An Open Letter to Reactionary Expat

Dear Expat,

I hope this letter finds you well and that you will pardon me sharing what was originally intended to be a private communication. After writing out the document, I found that many of the sentiments expressed might edify a larger audience. Since our interactions have generally been public, I am publishing this with the hope that you might read or listen along with anyone else interested in the perspective. Perhaps, this could be read as a general send-off to your own retired channel, or simply a larger perspective on where we stand in the modern age.

First, I want to congratulate you on your decision to shift your focus from that of politics to that of teaching and self-improvement. This is an encouraging development at a time when I see far too few things to feel encouraged about. Regardless of whether the current fashion of internet blood sports continues or fizzles out, it is beyond question that those of us from a traditional, conservative, or even reactionary persuasion need communities that encourage growth above spectacle. Moreover, I think it will come as no surprise to our audience that the need for these kind of voices is only compounded by the fact that many of the classic sources for traditional wisdom (be they academic luminaries like Jordan Peterson or religious ones like the mainstream Catholic church) continue to lag behind key revelations that might preserve their relevance in our highly chaotic times. As such, I am looking forward to whatever insights you have in store for us in your endeavor.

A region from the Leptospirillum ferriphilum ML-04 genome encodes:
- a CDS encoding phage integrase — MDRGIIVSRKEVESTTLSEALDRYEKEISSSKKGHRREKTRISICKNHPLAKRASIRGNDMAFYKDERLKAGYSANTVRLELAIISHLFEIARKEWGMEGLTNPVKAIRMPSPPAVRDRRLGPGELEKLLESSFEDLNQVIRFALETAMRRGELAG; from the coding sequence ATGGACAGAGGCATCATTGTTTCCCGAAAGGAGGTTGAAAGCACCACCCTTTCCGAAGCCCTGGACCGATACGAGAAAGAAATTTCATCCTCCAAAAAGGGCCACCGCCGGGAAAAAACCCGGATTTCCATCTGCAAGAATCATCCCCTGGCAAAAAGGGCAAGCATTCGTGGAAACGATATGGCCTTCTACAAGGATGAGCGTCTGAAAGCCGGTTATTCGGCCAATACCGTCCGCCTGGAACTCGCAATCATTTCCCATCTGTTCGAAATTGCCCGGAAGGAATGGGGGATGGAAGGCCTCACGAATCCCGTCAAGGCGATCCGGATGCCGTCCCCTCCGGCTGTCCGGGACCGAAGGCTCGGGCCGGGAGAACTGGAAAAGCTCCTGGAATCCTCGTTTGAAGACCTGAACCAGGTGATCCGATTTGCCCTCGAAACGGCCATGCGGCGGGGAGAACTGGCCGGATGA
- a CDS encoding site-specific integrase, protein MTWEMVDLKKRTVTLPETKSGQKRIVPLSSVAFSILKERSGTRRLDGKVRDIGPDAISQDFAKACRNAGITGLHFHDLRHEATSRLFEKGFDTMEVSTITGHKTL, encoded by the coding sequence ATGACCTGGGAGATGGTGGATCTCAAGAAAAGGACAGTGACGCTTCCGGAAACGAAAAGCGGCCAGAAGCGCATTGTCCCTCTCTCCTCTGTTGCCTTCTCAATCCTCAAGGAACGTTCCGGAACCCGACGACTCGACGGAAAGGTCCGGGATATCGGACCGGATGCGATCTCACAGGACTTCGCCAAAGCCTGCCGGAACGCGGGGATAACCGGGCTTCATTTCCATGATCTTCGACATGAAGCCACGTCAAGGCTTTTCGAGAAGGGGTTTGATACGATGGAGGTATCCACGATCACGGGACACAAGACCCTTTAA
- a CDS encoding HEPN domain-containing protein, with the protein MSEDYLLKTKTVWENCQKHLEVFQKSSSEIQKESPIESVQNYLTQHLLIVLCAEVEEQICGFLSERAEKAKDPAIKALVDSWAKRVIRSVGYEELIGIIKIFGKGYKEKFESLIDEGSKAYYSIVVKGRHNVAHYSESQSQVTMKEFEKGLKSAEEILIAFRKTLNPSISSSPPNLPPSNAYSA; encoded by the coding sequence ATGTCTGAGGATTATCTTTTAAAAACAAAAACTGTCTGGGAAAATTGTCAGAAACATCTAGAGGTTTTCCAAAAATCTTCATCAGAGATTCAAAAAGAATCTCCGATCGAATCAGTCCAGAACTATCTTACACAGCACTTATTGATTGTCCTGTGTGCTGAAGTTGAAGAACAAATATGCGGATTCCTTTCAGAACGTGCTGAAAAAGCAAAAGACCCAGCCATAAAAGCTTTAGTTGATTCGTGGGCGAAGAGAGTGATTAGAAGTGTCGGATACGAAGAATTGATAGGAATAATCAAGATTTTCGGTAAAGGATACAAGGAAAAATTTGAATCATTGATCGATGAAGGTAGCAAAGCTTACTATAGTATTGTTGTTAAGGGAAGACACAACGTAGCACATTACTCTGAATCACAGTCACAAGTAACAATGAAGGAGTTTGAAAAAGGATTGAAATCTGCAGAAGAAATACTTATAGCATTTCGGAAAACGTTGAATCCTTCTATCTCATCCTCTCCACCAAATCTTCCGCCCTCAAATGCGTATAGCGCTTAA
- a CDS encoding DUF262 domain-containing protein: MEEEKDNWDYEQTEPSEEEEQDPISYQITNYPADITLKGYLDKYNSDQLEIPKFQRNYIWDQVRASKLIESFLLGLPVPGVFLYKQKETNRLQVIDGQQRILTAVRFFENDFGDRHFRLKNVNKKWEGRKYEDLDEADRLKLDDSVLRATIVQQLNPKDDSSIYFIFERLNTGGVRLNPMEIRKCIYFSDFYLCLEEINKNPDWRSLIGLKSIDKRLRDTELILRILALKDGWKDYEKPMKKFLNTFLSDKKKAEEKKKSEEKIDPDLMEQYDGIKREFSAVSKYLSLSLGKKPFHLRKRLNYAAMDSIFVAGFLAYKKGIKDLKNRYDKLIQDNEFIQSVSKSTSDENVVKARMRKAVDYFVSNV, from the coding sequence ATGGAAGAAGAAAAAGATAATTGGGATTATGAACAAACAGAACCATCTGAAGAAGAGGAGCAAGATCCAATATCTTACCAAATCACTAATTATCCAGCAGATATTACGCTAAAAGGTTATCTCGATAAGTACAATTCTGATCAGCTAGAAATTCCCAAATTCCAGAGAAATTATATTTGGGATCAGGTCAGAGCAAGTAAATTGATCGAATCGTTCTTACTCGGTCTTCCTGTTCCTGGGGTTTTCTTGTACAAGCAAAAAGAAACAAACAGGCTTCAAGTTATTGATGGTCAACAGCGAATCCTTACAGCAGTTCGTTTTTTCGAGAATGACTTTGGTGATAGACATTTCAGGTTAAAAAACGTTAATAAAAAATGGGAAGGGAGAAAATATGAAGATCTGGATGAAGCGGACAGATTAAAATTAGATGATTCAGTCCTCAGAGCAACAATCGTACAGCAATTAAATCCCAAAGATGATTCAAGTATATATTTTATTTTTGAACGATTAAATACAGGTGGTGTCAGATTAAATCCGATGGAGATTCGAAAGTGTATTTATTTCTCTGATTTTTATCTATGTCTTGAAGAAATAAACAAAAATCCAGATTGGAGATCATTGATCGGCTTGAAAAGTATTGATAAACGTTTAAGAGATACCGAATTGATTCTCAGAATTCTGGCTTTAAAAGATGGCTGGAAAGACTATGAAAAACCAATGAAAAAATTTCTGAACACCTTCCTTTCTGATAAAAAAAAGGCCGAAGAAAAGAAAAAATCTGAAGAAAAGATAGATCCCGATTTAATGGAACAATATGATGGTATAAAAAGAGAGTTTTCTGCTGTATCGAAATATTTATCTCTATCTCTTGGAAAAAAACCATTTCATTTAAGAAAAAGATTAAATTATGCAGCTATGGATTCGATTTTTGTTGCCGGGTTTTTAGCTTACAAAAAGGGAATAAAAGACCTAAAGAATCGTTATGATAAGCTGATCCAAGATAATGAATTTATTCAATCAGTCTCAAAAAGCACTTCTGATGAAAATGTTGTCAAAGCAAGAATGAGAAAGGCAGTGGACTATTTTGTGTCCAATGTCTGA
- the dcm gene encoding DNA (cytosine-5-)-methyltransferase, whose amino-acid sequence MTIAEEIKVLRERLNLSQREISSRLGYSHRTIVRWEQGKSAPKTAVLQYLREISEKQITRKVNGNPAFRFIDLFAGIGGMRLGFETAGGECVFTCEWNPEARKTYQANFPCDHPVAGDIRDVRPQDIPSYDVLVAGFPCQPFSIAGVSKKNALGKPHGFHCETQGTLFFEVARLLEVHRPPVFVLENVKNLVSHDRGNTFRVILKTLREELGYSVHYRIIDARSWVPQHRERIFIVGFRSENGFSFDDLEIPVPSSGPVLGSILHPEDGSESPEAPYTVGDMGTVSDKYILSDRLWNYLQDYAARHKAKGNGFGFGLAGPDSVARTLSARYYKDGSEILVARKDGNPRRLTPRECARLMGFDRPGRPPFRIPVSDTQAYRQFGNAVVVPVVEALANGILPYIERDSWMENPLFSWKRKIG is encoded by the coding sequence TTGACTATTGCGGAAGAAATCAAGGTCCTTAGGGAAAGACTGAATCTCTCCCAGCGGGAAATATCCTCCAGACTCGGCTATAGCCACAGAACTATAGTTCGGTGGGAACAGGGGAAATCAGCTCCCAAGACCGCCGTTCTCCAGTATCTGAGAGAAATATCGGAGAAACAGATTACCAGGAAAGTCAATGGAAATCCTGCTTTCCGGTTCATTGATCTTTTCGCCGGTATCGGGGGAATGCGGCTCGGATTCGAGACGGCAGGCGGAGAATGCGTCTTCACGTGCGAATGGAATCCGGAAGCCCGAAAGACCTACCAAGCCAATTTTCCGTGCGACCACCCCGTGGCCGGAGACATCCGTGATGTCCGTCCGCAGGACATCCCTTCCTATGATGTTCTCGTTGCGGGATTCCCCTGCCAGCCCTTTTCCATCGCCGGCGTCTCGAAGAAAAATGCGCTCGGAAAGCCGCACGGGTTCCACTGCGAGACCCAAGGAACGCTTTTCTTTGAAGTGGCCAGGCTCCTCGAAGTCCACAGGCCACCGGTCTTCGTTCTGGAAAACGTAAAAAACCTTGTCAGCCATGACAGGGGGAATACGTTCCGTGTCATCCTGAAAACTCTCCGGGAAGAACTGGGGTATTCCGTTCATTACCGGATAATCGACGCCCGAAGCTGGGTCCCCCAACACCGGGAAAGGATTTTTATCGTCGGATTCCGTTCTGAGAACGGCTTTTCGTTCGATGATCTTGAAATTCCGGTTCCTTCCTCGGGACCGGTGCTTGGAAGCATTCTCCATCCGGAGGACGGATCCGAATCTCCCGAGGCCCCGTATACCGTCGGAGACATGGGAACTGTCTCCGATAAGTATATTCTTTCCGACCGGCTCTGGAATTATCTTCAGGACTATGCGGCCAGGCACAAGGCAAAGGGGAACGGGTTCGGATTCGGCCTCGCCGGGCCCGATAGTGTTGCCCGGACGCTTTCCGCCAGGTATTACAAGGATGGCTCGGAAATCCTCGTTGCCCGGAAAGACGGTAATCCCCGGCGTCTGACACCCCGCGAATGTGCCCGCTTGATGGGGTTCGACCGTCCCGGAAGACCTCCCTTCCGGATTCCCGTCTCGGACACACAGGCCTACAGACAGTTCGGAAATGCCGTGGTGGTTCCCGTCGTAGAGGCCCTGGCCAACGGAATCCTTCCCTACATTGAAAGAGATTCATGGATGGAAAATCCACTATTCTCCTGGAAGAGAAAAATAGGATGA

I will admit here, out of necessity, that there remains a gulf between our worldviews. You do not share my belief in the existence of living God or the possibility of spiritual and earthly salvation for all peoples. This is an important division no doubt. And some have even asked me to explain why I have frequently cite your content as being particularly helpful my own work.

Sure enough, a mutual sympathy for reactionary ideas goes someway to explaining our affinity. You and I share a rather pessimistic perspective on the state of civilization. We both understand that this particular historical moment requires more than modern man has been trained to give.  We understand that humans naturally do not perform the tasks that are required in order to preserve their civilization from ruin; and that drawing on the philosophical bromides of popular post-enlightenment thinkers, so useful to Westerners in times past, is becoming ineffectual in answering our modern age.

We both recognize what sociologist Zygmunt Bauman’s spoke of as “liquid modernity”, the notion that the modernity has in some sense decomposed culture to such an atomized state that it is nearly impossible for us to understand collectively held concepts like “truth” or “beauty”. The internet has become almost a microcosm of this force, forming a medium that does not so much communicate ideas as it does melt them down into constituent parts of validation and drama. These times are not solid and act like the darkened chaotic waters described in Genesis that existed before the light of God’s reason shown forth.  I think both we see the abyss looming in our future.